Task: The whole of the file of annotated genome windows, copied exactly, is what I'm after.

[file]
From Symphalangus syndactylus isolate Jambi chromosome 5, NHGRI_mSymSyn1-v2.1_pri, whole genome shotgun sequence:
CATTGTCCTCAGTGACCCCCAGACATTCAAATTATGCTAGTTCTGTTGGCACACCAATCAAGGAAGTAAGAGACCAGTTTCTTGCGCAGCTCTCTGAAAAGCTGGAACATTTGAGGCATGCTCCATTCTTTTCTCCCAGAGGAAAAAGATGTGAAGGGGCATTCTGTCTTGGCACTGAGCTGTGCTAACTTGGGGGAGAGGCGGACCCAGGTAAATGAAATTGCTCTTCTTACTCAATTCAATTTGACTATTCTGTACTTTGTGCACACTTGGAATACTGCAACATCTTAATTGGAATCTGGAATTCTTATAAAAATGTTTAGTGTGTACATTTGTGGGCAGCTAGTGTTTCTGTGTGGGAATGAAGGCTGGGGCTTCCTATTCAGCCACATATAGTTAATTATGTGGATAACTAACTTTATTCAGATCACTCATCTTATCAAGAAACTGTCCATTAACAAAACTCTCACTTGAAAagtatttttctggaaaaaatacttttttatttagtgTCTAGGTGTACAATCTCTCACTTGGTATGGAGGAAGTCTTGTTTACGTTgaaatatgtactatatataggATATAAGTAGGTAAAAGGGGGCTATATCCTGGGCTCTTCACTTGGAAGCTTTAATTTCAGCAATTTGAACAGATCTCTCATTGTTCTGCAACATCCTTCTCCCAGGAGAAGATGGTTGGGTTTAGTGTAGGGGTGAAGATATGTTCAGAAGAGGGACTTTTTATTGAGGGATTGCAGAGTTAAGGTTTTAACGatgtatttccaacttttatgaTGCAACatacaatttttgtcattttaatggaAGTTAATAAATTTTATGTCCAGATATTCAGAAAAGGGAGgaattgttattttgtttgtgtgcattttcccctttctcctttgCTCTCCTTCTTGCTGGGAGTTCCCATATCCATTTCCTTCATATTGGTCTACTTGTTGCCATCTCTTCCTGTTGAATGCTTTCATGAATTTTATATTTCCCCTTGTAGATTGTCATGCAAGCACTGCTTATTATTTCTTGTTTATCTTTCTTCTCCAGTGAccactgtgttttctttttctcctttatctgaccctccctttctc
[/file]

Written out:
From Symphalangus syndactylus isolate Jambi chromosome 5, NHGRI_mSymSyn1-v2.1_pri, whole genome shotgun sequence:
CATTGTCCTCAGTGACCCCCAGACATTCAAATTATGCTAGTTCTGTTGGCACACCAATCAAGGAAGTAAGAGACCAGTTTCTTGCGCAGCTCTCTGAAAAGCTGGAACATTTGAGGCATGCTCCATTCTTTTCTCCCAGAGGAAAAAGATGTGAAGGGGCATTCTGTCTTGGCACTGAGCTGTGCTAACTTGGGGGAGAGGCGGACCCAGGTAAATGAAATTGCTCTTCTTACTCAATTCAATTTGACTATTCTGTACTTTGTGCACACTTGGAATACTGCAACATCTTAATTGGAATCTGGAATTCTTATAAAAATGTTTAGTGTGTACATTTGTGGGCAGCTAGTGTTTCTGTGTGGGAATGAAGGCTGGGGCTTCCTATTCAGCCACATATAGTTAATTATGTGGATAACTAACTTTATTCAGATCACTCATCTTATCAAGAAACTGTCCATTAACAAAACTCTCACTTGAAAagtatttttctggaaaaaatacttttttatttagtgTCTAGGTGTACAATCTCTCACTTGGTATGGAGGAAGTCTTGTTTACGTTgaaatatgtactatatataggATATAAGTAGGTAAAAGGGGGCTATATCCTGGGCTCTTCACTTGGAAGCTTTAATTTCAGCAATTTGAACAGATCTCTCATTGTTCTGCAACATCCTTCTCCCAGGAGAAGATGGTTGGGTTTAGTGTAGGGGTGAAGATATGTTCAGAAGAGGGACTTTTTATTGAGGGATTGCAGAGTTAAGGTTTTAACGatgtatttccaacttttatgaTGCAACatacaatttttgtcattttaatggaAGTTAATAAATTTTATGTCCAGATATTCAGAAAAGGGAGgaattgttattttgtttgtgtgcattttcccctttctcctttgCTCTCCTTCTTGCTGGGAGTTCCCATATCCATTTCCTTCATATTGGTCTACTTGTTGCCATCTCTTCCTGTTGAATGCTTTCATGAATTTTATATTTCCCCTTGTAGATTGTCATGCAAGCACTGCTTATTATTTCTTGTTTATCTTTCTTCTCCAGTGAccactgtgttttctttttctcctttatctgaccctccctttctc